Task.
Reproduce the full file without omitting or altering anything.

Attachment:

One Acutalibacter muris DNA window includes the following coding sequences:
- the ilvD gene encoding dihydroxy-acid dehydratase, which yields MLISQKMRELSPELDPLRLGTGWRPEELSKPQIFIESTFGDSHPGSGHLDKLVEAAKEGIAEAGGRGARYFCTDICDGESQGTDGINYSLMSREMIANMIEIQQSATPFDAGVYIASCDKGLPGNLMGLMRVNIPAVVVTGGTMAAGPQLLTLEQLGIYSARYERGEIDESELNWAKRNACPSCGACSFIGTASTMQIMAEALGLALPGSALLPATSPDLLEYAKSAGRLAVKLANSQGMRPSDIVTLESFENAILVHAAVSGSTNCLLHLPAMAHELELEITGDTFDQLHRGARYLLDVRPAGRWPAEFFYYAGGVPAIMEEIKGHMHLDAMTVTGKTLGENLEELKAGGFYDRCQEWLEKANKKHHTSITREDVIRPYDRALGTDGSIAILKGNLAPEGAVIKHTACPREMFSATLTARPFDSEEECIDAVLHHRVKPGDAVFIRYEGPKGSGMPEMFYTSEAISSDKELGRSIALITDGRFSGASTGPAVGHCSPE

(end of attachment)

One Acutalibacter muris DNA window includes the following coding sequences:
- the ilvD gene encoding dihydroxy-acid dehydratase, which yields MLISQKMRELSPELDPLRLGTGWRPEELSKPQIFIESTFGDSHPGSGHLDKLVEAAKEGIAEAGGRGARYFCTDICDGESQGTDGINYSLMSREMIANMIEIQQSATPFDAGVYIASCDKGLPGNLMGLMRVNIPAVVVTGGTMAAGPQLLTLEQLGIYSARYERGEIDESELNWAKRNACPSCGACSFIGTASTMQIMAEALGLALPGSALLPATSPDLLEYAKSAGRLAVKLANSQGMRPSDIVTLESFENAILVHAAVSGSTNCLLHLPAMAHELELEITGDTFDQLHRGARYLLDVRPAGRWPAEFFYYAGGVPAIMEEIKGHMHLDAMTVTGKTLGENLEELKAGGFYDRCQEWLEKANKKHHTSITREDVIRPYDRALGTDGSIAILKGNLAPEGAVIKHTACPREMFSATLTARPFDSEEECIDAVLHHRVKPGDAVFIRYEGPKGSGMPEMFYTSEAISSDKELGRSIALITDGRFSGASTGPAVGHCSPE